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Is Your Cloud Security Strategy Creating Success or Stress?

Is Your Cloud Security Strategy Creating Success or Stress?

by Walt Westfall, Director of Digital Transformation, cStor


In our world of everything changing, it’s the quality of thoughts in our heads that create success or stress.

As people and organizations adopt cloud services, having a strategy to secure assets is as essential as breathing.  Whatever was secured on premise, needs to be secured in a cloud.  It simply doesn’t matter what or who’s cloud it is, those assets must be protected.

cloud security strategy 2017 - cStor

Let me illustrate with a real-life example.

A few Sunday’s ago I was sitting on my couch drinking a beer, watching the end of the Formula One race (go Vettel), when I received a phone call.  I don’t normally answer unknown numbers at all, let alone on the weekend, but for some odd reason on this one I did.

“Paula” was the name of the caller (I’ve changed her name to protect the compromised) and she gave me a frantic elevator pitch on why and how her company had been compromised. Maybe it was the beer, maybe it was the F1 distraction, maybe it was her description of how her  outsourced IT team reacted… but I had to go over her story a few times before I could send my Cybersecurity team over to assist.

I wanted to be sure I knew exactly what kind of lion’s den we were headed into.

The spoiler alert is simple: clean up the environment and launch a cloud security plan… stat. In this particular breach, nearly 1,000 companies were exposed, including Paula’s. One of my first  recommendations was that they also get some expert legal advice. That’s probably another post.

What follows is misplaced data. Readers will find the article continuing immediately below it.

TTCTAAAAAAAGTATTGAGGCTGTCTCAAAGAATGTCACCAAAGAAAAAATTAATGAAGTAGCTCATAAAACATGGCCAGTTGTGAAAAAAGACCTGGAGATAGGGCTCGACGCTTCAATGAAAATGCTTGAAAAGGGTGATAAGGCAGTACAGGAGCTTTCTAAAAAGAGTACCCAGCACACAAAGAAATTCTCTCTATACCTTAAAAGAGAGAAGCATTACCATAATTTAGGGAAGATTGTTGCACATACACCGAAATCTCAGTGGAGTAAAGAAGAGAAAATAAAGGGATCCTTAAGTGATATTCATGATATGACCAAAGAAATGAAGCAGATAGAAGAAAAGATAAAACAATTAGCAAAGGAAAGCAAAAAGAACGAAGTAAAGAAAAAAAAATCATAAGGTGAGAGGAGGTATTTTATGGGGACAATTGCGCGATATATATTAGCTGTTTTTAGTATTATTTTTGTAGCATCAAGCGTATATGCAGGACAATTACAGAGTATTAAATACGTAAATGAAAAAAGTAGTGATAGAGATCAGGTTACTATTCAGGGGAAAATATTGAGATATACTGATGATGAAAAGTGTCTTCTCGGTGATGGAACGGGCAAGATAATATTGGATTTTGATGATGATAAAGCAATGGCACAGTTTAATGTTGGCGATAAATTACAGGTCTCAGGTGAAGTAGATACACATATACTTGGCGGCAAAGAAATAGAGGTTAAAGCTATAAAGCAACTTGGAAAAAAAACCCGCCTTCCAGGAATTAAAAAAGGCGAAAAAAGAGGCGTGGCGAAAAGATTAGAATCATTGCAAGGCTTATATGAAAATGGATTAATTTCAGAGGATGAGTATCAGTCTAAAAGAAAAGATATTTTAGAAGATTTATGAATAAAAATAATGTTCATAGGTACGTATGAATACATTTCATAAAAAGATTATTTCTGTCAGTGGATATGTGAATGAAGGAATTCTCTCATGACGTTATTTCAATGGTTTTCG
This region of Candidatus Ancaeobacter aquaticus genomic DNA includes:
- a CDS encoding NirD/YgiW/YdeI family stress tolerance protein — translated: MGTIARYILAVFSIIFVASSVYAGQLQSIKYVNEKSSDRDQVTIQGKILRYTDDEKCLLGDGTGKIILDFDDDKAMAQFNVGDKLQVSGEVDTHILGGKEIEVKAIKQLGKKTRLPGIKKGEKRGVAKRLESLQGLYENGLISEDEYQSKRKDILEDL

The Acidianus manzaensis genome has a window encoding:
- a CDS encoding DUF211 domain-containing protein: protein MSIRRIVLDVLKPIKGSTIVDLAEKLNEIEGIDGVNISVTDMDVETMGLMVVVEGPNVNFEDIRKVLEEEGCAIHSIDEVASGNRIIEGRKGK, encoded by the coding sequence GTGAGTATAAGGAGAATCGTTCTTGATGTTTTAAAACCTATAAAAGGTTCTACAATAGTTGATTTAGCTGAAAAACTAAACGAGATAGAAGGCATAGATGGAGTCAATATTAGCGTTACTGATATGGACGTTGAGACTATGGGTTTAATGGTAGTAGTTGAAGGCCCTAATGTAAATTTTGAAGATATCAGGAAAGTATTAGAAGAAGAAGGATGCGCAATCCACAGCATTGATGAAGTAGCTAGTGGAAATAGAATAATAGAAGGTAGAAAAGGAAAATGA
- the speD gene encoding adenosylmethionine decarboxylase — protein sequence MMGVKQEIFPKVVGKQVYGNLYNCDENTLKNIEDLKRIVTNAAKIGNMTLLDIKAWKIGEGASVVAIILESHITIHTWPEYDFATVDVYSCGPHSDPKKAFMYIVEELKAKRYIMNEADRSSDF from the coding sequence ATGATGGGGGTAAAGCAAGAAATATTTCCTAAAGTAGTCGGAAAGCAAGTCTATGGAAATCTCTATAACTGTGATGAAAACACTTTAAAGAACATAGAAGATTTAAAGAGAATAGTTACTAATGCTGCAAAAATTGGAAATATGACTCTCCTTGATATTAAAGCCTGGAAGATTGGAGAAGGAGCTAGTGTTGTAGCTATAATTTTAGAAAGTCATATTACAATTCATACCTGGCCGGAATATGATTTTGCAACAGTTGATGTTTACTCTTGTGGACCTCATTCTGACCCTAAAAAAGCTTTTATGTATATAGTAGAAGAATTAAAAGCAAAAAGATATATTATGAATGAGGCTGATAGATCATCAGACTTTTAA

But here is the other part of the story.

They had a fifteen-minute meeting with me and my cybersecurity team showing me the evidence they gathered resulting from the breach and then further explained what steps their outsourced IT group had taken.

Here’s how it all went down.

  • On Friday they received a Phishing email with an attachment that gave the attacker the ability to gain access to the user’s account, which was, as you could guess, an “admin” account.
  • The attacker then used the creds that the malware gathered and used the account to gather the company’s entire customer list.
  • Then the attacker sent the malware as an attachment in the form of a PDF that looked like an invoice from the company to all of its customers.
  • To their credit, many of the customers sent a reply back to the company asking if it was legitimate… but the attacker managed to have the emails auto-forward to a “deleted” folder, and then proceeded to reply to customers without knowledge of the company. Naturally the attacker’s reply said ‘yes.’
  • The company was then used as a conduit to spread the virus and in some cases, have money transferred to the attacker using the information sent in the PDF that appeared to be a legitimate invoice.

Once discovered, the outsourced IT Group changed the user’s password in hopes of locking them out. However…

  • The attacker had already set up an admin account in the O365 account and was controlling the environment.  
  • The attacker then changed the password again to maintain control.
  • The IT Group called Microsoft and they all decided to change the DNS records to point away from O365, in essence stopping all email flow.